Why is 来 used?
It's a style thing (and an indication of an older language, I think).
You may choose not to use it:
Also, you may write:
来 and 去 are both used in this way as directional indicators, just like in German. (English has largely given up this practice.)
Language makes a lot of shortcuts: if you use something, you ...
The answer to the question explained the function of 来 as a preposition (in order to; so that) that connect two related verb phrases, but here '用 ~ 来' can be simply explained as 'use ~ to'; (被)用来 as (be)used to
"(把)'东西'用来 表示人" = "(take) 'things' to be used to indicate human"
"用('东西')来 表示人" = "use ('things') to indicate ...
For NLP, I guess you need Chinese word segmentation. A normal dictionary will probably not suffice. You need to look at specialized tools like https://github.com/fxsjy/jieba or https://github.com/lancopku/pkuseg-python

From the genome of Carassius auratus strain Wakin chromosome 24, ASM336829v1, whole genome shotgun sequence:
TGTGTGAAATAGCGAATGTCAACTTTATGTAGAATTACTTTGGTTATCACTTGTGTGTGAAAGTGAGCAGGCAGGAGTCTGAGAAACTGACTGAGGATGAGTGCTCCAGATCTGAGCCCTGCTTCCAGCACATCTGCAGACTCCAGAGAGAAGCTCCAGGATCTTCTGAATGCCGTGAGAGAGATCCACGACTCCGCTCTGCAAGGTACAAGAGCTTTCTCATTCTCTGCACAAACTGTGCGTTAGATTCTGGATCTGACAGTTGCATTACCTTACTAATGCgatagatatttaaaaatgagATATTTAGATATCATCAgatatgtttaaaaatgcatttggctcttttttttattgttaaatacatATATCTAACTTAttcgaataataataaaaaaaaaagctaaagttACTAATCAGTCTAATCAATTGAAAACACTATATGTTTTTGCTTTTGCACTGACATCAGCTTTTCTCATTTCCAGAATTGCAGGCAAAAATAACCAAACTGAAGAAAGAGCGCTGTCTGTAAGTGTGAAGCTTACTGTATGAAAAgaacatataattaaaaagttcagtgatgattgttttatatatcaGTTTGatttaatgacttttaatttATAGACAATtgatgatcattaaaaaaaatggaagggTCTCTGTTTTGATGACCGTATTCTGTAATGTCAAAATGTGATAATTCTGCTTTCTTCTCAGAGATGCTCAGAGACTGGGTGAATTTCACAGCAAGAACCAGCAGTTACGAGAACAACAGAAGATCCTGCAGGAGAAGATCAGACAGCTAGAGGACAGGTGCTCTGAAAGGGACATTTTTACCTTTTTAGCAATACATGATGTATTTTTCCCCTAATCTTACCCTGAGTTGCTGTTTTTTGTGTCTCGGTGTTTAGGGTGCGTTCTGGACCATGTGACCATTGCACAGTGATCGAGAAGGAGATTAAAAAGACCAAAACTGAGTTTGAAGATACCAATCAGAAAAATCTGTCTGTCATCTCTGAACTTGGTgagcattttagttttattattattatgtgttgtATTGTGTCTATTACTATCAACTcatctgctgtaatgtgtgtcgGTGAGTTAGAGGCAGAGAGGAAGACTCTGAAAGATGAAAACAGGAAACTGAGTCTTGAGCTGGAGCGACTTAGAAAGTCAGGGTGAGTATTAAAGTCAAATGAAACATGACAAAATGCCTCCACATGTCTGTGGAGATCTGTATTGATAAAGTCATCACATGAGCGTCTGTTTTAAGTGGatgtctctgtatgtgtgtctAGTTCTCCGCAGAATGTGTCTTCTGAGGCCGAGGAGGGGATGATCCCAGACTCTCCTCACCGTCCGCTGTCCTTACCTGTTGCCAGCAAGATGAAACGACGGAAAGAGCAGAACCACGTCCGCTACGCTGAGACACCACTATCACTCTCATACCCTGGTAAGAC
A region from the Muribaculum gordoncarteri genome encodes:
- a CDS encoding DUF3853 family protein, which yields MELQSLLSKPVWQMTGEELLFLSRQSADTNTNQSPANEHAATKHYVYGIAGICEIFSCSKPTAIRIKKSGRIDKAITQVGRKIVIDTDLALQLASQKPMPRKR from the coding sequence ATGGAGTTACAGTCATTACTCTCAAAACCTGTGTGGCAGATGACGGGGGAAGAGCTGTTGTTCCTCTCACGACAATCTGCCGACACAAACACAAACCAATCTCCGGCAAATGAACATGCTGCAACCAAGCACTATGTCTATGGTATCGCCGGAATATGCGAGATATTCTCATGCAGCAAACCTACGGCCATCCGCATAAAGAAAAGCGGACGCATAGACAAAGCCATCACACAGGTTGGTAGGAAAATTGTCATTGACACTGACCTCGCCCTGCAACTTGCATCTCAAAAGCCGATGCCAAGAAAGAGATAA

try the 國語辭典, maintained by the ministry of education, taiwan; which is, under cc 3.0.
you can download the excel files here:
it has about 180,000+ entries, imo, it’s enough for “normal” usage 😸
Roughly speaking, 弊 means bad and 端 means point, so 弊端 is bad point, ie disadvantage/drawback.
It seems that the CC-CEDICT translation as you quoted is using a word with narrower sense to translate a word with a broader sense. "Malpractice / abuse / corrupt practice" may be bad points, but surely not all bad points are "malpractice / abuse / ...
Students’ primary occupation is ‘student’ so a part-time job is a secondary occupation. So do housewives. Because most part-time jobs are secondary occupations so they are usually translated as 兼职.
If a person only has a part-time job which is his primary occupation, then translate part-time as 兼职 is not accurate for him. In this case, you can call it 半职 or ...
I suggest we have a look at some Chinese dictionaries.
现代汉语规范词典 (GF) has this:
I don't find this particularly helpful. Whereas 现代汉语大词典 (XHD) has this:
2 弊病。如：种种弊端, 不胜枚举。
My TL;DR translation is: "that which causes 弊病; 弊病" (omitting the sample sentences which again aren't ...
That's how I remember it, there is one char call 有(you 3) which is similar to 右(you 4) which could help you remember the sound; but for connecting with English world, I think @Alex Quan's memory hint is great :)